If you're trying to learn UK major cities or the counties of England, it just got a bit easier. With a premium account, you can now customize these quizzes to include just the questions you are trying to learn.
As an example, I set up an England: West and East Midlands quiz. Now you can go ahead and create your own quizzes for whatever county groupings you wish to study. Learning is always easier when you break it down into smaller chunks.
If you aren't familiar with custom quizzes, you can learn about them in the Custom Quiz FAQ.
A new quiz on Canada was just launched: Canada: physical features. It covers an assortment of bodies of water, mountains, arctic islands, and landforms. It's also customizable, if you have a premium account.
In July 2017, we launched a trial feature for Teacher Plus accounts: the ability to view all your students' scores (not just the best and most recent scores). The feedback from teachers has been extremely positive, and the extra data on our servers hasn't caused any issues, so we're happy to report that we will continue to offer this feature.
Here is an example of the old-style summary information you would get. You can see that the student has done the Central Africa: countries quiz 4 times, and you can see his best score for each mode (practice, test, and strict). You can also see the date and score of the last time he completed a quiz, which was in strict mode. But you can only see 3 scores, and that he tried 4 times.
Sample summary result for a quiz
With the new Student scores details feature, you get the results of every quiz your student completes. With the new details, you can clearly see that the student has done the quiz once in each of practice and test mode, and twice in strict mode. You also get the exact score (not just the percentage), and the date and time each quiz was completed.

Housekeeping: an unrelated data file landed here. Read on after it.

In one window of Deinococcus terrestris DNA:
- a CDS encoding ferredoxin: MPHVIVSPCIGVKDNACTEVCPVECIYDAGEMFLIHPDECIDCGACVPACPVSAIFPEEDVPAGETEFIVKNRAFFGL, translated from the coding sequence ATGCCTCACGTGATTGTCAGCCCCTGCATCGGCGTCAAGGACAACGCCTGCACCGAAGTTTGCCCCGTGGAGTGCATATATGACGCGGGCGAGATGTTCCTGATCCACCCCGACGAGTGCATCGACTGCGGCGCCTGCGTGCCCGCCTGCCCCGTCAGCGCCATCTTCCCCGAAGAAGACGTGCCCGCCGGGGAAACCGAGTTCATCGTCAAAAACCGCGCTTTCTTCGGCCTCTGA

Sample detail result for a quiz
You can also filter your results by class, quiz, test mode, and date range.
Looking for a water quiz? We've got quizzes. We've got water. You've come to the right place.
We've just launched a customizable quiz with over 200 bodies of water (oceans, seas, bays, gulfs, straits, channels, lakes, rivers...) from all over the world. The base quiz (before customization) is a quiz that currently has 215 questions. We didn't think anyone would want to do a quiz with that many questions, so we didn't put it in the site menu, but you can try the full world water quiz here.
If you'd like to see a customized water quiz in action, I set up a short straits and channels quiz with just 14 questions. I realized afterwards that I missed the Strait of Magellan, but I'll try to get that added in later. Word of warning - just because it's short doesn't mean it's easy!
If you'd like to create your own customized water quiz with just the questions you want to include, we've set it up initially as an "everyone has access" feature - anyone with an account (free or premium) can customize the world water quiz.
Russia has been in the news a fair bit lately, and perhaps you have decided it is time to learn a little bit more about Russia. Perhaps you noticed the news recently - that over a course of several days (February 6 - 15, 2017), five Russian heads resigned... heads of the the republics of Karelia and Buryatia, and the governors of Novgorod and Ryazan oblasts, as well as the governor of Perm krai. And then your next thought, without a doubt, was, "Wait, what are these oblasts, republics and krais anyway?"
So here you are, about to find out.
Russia, officially known as the Russian Federation, is made up of 85 federal subjects - republics, krais, oblasts, autonomous okrugs, federal cities and an autonomous oblast. It can be pretty confusing to understand the differences, and keep straight what's what and where.
So I've brought you a couple of resources that might help you out a bit.
First up, a youtube video by VanDeGraph: Russian Federation Explained. Watch this video to learn the history of how the various federal subjects came to be, and what their primary differences are in terms of powers.
If you want to memorize the names of the federal subjects and where they are, you could watch this next video. It's cheesy and annoying, and you probably STILL won't know where all the federal subjects are, but you will hear how to pronounce their names... and the chorus is catchy.
Chances are, you still can't name them all or place them on a map... 'cause c'mon, there are 85 of them and it's no easy task. So we've turned our Russian: federal subjects quiz into a customizable quiz. This way, you can pick which ones you want to start with, and learn at your own pace. The Russian: federal subjects quiz can be customized by anyone with a free account on Lizard Point Quizzes.
Or you could try one of these quizzes to start off: